The oil and gas potential of the West Africa region is among the best in the world, according to some experts in the sector who advocate optimal exploitation and deployment of advanced technologies in the region
Keith Millheim, a director at Atlantis Offshore, said that small offshore oilfields in West Africa, if exploited properly, could become the next big economical play, adding that “all it takes is one adventurous company to set the ball rolling.”
Drawing a comparison with the North Sea, he said, “Entrepreneurs such as the US-based Hamilton Brothers learned how to make small fields in the North Sea economical in the mid-1970s, specifically the Argyle field off the coast of Scotland that brought Great Britain its first oil. The company’s game-changing technology was the first floating production storage and offloading vessel deployed for oil production. It changed the offshore industry forever.” Millheim added that with its small offshore oilfields, West Africa could be the next North Sea scenario.
Millheim also thinks that the total reserves in the small oilfields could be more than the reserves in the large oilfields. “Many fields are capable of producing 8,000 to 20,000 barrels of oil a day. If you can do it economically, it’s a company maker,” he said.
According to him, countries in Africa are welcoming international investors as most of them have done little to invest in the technology needed to extract their own hydrocarbons. He believes that West Africa’s small oilfields are a rich resource that only needs investors willing to pursue and exploit it.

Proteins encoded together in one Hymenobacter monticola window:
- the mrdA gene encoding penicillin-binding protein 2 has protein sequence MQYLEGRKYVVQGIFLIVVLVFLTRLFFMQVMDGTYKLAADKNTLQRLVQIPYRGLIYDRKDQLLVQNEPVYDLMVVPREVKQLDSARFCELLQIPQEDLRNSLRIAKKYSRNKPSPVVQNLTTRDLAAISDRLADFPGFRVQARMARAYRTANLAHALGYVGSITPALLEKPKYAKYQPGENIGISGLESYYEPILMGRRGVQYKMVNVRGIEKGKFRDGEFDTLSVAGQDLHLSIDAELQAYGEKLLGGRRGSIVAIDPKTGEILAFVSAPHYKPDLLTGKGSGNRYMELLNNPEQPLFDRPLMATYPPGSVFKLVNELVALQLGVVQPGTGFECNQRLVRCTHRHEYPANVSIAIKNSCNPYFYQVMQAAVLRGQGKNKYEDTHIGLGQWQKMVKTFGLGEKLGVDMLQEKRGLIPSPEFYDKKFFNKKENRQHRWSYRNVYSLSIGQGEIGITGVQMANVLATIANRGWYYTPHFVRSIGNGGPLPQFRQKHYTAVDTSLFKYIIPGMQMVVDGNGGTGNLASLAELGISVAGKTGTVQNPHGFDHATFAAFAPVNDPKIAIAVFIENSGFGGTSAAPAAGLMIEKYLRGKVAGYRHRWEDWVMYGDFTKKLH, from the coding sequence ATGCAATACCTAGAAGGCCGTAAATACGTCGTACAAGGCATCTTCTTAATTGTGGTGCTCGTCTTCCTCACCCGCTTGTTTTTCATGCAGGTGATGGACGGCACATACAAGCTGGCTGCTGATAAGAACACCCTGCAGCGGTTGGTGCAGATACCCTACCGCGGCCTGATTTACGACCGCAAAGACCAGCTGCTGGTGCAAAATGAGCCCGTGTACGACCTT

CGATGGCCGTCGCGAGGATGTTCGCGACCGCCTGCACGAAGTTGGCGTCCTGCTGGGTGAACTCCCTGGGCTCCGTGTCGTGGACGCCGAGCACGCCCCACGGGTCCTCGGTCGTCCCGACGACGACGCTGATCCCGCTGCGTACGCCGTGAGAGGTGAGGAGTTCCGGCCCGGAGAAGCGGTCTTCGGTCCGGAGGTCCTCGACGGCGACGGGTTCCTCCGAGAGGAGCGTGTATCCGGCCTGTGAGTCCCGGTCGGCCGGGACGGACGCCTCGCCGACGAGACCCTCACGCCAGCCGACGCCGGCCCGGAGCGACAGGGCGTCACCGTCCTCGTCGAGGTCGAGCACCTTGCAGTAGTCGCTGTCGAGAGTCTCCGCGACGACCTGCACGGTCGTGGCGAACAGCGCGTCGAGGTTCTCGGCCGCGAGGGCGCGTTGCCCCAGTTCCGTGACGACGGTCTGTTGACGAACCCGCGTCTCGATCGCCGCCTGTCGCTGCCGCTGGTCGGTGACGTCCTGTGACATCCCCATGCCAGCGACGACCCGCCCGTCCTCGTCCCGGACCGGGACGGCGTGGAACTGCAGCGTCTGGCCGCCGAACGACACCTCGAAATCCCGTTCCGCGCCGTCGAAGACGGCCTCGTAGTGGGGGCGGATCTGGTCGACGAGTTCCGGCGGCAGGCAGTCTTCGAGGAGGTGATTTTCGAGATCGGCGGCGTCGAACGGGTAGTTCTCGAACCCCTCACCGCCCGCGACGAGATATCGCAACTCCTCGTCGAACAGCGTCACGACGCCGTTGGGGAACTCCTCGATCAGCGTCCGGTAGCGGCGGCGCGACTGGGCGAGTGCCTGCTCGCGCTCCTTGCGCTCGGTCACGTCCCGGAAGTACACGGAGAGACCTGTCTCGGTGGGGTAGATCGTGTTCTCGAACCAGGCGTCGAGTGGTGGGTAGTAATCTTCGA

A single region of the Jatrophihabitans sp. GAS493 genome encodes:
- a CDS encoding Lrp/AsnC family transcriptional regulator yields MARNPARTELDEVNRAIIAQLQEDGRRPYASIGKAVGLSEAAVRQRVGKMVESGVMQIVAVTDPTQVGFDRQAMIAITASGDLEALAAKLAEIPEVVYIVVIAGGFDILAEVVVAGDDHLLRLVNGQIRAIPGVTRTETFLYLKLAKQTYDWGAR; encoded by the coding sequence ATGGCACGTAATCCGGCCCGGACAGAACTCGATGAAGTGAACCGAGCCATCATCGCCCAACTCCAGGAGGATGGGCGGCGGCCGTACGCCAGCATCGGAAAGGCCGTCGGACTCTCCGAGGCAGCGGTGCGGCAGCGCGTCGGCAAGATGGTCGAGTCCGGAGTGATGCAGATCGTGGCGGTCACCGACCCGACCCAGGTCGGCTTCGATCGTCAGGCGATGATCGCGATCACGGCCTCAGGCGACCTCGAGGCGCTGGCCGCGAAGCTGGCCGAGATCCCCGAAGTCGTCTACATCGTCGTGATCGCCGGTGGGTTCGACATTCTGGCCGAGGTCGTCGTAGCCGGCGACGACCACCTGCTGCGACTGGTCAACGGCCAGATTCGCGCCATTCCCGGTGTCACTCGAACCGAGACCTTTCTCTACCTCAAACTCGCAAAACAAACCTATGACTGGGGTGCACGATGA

Sunny Oputa, CEO of Energy & Corporate Africa, a Houston, US-based consultancy, said that the threshold for many major operators is roughly 200-300mn barrels of recoverable oil and that has led many operators, including Royal Dutch Shell and Chevron Corporation to abandon oilfields in Africa that they considered small or marginal.
“They were not worth the economic investment to Shell or Chevron but you know what they say: One man’s meat is another man’s poison,” said Oputa. “These small fields are good for small, independent and indigenous companies. Some wells could produce for 10 to 15 years. They will make money,” he said.
Investors intrigued by Africa’s small offshore fields are often wary of two things. One is the cost and availability of innovative technology that can make exploiting small fields commercially unviable and the other is the fact that many small fields are located in deep waters.
However, unconventional types of technology can be successfully applied to developing small, conventional deepwater oilfields, Millheim explained. “There are service companies and providers that can do it all.”